THIS was about the dampest squib of a game you’re ever likely to come across. In every single sense.
Amongst heavy rain and driving winds, Swindon Town and Colchester United cancelled it out like seasoned chess grandmasters. And it was about as thrilling to watch from a spectators’ point of view.
Swindon weren’t poor. In patches they moved the ball around the rutted County Ground pitch with composure and class – but too often those passes went sideways and backwards, incisive movement was rare and at the end of it all a point must be considered not quite good enough.
Colchester didn’t offer much going forward. They were well drilled at the back and offered occasional glimpses of attacking threat but, especially after Sanchez Watt was sent off for an apparent headbutt on Nathan Thompson with 20 minutes remaining, they were left to park the bus.
It could have been a minibus and Town wouldn’t have scored. Only Alex Pritchard tested Sam Walker in the U’s goal in anger and generally half-chances came and half-chances went, ebbing and flowing like the various small streams that had formed on the touchlines.
There was little to report about, other than the wonders worked by the groundstaff to get the match on in the first place. Two points dropped certainly, and perhaps even greater repercussions given Ranger had to come off late in the first half due to injury.
The men and women who’ll take most out of the tie were the 96 hardy souls who’d trekked down from Essex in the wind and rain. For the rest, everything still felt cold at the final whistle.
Mark Cooper kept faith with the same XI which began the 3-2 victory over Port Vale last weekend, while the County Ground pitch was only deemed playable by referee Darren Sheldrake at 6.55pm on his third assessment.
The ball still rolled well enough over the turf in the opening exchanges and, though Town started with rhythm and fluency, passing around with composure in midfield, Colchester had the first sight of goal in the seventh minute.
Troy Archibald-Henville went in late on Marcus Bean on the edge of the area and, from a good position, Ryan Dickson curled the resulting free-kick over the crossbar. Swindon had their first attempt 10 minutes later. Nathan Byrne swung in a cross from the left and Michael Smith’s deft touch couldn’t quite steer the ball inside U’s goalkeeper Sam Walker’s near post.
Pritchard brought a good save out of Walker in the 21st minute, fizzing a shot in from 25 yards which had the former Chelsea stopper reaching high to his left to push the ball out for a corner. Moments later, Dominic Vose came within inches of putting through his own net after Walker deflected Pritchard’s superb low cross onto his shins but the U’s man could breathe a sigh of relief as the ball dribbled behind.
Walker was back in action again in the 25th minute, saving from Dany N’Guessan after his ;loose clearance picked out Massimo Luongo midway inside the Colchester half, but perhaps the most notable moment in the first half came just outside the centre circle four minutes before the break.
Ranger seized possession inside his own half and began a canter towards goal but pulled up within seconds holding his groin and immediately made his way for the treatment room.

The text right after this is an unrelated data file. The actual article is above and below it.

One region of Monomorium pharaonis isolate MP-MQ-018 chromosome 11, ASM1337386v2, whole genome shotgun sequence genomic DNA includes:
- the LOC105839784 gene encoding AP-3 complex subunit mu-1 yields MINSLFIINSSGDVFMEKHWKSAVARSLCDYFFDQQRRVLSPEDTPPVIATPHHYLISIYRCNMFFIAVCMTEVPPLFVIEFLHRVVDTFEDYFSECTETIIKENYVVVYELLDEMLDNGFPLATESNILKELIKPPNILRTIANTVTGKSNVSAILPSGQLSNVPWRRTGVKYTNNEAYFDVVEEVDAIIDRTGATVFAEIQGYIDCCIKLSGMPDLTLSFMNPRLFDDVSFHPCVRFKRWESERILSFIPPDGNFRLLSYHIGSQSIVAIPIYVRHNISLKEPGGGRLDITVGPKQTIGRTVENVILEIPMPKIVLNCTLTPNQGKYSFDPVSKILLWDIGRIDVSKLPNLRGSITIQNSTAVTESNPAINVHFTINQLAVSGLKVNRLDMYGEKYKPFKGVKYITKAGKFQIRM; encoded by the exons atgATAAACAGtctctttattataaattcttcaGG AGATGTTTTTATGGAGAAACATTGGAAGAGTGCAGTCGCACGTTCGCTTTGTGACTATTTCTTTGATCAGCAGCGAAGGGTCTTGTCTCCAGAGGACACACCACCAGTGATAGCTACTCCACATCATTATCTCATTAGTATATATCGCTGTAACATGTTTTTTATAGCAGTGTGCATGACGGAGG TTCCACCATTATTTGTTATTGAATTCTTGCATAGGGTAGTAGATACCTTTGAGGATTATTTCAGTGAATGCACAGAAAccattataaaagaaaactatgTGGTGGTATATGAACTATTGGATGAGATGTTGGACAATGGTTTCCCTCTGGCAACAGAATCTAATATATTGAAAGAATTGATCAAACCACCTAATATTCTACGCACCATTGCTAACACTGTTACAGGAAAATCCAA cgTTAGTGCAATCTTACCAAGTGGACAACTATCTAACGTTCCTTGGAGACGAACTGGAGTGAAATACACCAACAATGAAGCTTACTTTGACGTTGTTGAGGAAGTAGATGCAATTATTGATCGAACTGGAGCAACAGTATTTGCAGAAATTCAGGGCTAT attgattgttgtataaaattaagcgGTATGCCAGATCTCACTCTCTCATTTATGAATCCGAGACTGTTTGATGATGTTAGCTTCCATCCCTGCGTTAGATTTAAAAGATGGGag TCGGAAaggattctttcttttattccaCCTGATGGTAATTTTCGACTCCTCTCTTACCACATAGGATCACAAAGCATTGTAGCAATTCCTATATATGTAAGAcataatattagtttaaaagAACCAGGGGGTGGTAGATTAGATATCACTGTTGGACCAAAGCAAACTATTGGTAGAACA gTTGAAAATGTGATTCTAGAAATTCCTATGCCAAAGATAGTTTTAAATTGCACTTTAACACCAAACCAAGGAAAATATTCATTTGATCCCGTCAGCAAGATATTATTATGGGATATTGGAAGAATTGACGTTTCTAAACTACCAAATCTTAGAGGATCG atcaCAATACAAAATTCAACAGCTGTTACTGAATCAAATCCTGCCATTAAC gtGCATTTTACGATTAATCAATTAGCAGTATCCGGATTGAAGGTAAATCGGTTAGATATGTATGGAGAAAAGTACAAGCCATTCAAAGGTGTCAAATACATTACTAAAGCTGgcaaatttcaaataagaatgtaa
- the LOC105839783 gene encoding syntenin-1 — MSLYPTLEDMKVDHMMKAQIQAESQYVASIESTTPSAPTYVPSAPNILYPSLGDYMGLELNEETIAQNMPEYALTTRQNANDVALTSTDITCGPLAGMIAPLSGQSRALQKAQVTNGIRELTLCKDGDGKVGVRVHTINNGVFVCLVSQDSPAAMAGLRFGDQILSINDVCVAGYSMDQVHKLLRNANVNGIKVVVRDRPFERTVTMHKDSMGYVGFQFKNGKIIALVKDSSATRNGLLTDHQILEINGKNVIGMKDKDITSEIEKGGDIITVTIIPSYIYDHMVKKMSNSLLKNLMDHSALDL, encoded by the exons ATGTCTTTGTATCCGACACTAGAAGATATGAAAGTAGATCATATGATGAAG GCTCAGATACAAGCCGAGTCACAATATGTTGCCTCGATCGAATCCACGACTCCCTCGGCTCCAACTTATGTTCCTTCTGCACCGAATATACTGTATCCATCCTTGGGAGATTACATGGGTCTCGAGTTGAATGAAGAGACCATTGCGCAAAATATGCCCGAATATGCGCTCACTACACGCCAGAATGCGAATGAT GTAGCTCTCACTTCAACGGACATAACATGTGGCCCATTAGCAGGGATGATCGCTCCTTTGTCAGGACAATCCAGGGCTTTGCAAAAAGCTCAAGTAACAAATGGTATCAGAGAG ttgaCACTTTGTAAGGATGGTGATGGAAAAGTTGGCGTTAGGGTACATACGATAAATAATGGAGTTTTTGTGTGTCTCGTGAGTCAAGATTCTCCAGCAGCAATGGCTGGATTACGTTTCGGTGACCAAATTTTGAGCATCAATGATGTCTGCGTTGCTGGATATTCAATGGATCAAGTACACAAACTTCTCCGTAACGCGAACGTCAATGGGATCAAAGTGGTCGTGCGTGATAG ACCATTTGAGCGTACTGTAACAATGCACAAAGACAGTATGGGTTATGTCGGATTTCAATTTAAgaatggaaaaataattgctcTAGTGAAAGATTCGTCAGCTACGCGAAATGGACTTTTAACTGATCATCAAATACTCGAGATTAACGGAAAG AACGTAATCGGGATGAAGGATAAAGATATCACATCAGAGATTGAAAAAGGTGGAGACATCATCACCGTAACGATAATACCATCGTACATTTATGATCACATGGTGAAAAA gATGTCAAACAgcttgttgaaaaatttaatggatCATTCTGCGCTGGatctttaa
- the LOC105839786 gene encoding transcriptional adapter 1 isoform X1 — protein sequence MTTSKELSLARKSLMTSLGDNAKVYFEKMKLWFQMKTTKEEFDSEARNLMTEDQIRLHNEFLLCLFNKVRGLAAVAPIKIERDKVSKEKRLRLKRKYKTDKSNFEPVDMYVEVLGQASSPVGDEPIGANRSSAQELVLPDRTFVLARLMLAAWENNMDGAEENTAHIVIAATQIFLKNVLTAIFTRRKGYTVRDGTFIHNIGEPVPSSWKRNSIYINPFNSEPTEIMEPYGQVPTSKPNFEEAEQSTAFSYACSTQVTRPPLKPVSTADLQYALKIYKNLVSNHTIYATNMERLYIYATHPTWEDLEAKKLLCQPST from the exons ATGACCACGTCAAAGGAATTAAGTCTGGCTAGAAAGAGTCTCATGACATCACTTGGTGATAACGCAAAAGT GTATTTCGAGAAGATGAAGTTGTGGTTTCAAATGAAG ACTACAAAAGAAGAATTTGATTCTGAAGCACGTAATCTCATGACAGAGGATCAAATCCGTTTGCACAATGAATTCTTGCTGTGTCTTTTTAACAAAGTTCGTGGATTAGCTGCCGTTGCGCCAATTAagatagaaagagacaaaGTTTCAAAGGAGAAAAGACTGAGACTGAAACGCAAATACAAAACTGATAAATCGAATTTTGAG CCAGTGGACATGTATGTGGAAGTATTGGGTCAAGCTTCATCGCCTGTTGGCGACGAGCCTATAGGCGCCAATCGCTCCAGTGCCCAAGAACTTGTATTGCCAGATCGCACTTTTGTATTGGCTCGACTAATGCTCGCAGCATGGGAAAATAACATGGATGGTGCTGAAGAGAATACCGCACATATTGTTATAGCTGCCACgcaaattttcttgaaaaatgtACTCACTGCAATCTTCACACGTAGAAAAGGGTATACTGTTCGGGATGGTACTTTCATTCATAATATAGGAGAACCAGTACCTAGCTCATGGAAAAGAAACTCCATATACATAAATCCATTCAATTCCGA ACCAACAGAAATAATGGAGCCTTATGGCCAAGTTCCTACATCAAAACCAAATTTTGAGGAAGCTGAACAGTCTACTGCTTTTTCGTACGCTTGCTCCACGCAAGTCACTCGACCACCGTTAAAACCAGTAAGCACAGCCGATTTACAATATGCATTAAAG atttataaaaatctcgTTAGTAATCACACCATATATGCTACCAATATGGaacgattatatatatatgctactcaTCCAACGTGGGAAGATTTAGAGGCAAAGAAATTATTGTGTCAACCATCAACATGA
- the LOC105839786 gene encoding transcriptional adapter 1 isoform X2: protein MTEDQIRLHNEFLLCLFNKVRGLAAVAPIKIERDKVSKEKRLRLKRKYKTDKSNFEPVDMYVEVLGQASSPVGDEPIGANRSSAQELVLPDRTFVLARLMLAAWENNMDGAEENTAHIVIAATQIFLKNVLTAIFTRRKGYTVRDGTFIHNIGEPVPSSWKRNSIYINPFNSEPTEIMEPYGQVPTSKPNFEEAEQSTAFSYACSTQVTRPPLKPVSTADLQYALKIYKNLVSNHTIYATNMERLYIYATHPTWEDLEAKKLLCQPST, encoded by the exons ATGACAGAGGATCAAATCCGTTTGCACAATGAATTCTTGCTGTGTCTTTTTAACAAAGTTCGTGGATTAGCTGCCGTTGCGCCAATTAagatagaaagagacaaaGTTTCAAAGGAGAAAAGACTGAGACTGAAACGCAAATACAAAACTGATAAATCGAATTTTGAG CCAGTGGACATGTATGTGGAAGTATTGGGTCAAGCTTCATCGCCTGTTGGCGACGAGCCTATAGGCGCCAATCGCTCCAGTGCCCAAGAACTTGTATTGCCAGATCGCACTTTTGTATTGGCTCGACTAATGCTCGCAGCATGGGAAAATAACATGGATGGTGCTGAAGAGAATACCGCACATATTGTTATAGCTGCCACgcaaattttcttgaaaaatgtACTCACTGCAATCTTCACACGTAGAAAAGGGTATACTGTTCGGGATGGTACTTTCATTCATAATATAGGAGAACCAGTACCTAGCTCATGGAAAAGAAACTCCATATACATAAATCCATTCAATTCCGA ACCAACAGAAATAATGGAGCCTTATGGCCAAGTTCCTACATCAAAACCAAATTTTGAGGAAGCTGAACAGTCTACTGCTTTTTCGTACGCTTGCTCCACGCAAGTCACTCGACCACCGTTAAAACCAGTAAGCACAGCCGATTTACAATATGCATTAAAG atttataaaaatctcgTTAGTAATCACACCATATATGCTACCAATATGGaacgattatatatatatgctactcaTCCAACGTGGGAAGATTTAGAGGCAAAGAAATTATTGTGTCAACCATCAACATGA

The big frontman was replaced by Jacob Murphy in stoppage time at the end of the opening period, while Pritchard again tested Walker after turning nearly in the box, but a pretty uneventful half drew to a quiet close.
Byrne sent a wild shot well wide minutes after the restart, as both teams continued to find it hard to force themselves into a rhythm, while Smith headed well wide from Byrne’s left-wing cross in the 61st minute.
The game was slowly drowning. In front of a depleted crowd, whose enthusiasm had been understandably stifled by the wet weather, both sides lacked the necessary spark to turn scattergun possession into something more tangible.
That looked like it might have come in the 69th minute. Watt, who had been booked in the first half for a foul on Nathan Thompson, took exception to the Swindon full-back confronting him following a challenge on his brother Louis and threw what appeared to be a headbutt in the direction of his opponent.
Referee Sheldrake had no hesitation in reaching for the red card and handing Watt his marching orders. Colchester boss Joe Dunne threw on Gavin Massey and Alex Gilbey in response, unwilling to sacrifice the chance of a victory in favour of shutting up shop, but they barely made tracks into the Town half.
At the other end, Swindon enjoyed plenty of possession and territory but couldn’t find a way around a well-drilled Colchester defensive line. By the time the game reached its final 10 minutes Town were playing at walking pace, trying every key in box to unlock the rearguard in front of them and failing pretty miserably at it.
The attacking unit was static, passes went from left to right and back again. For the spectators, huddled together to shield themselves from the cold, it was like catching a Newton’s Cradle in action. While sat in a fridge.
Pritchard sent a free-kick into the Stratton Bank in the final minute as Swindon simply couldn’t click into anything like top gear, while Byrne sent a fizzing snapshot wide from 15 yards in stoppage time and Nathan Thompson guided Pritchard’s cross wide.
And still the rain kept falling.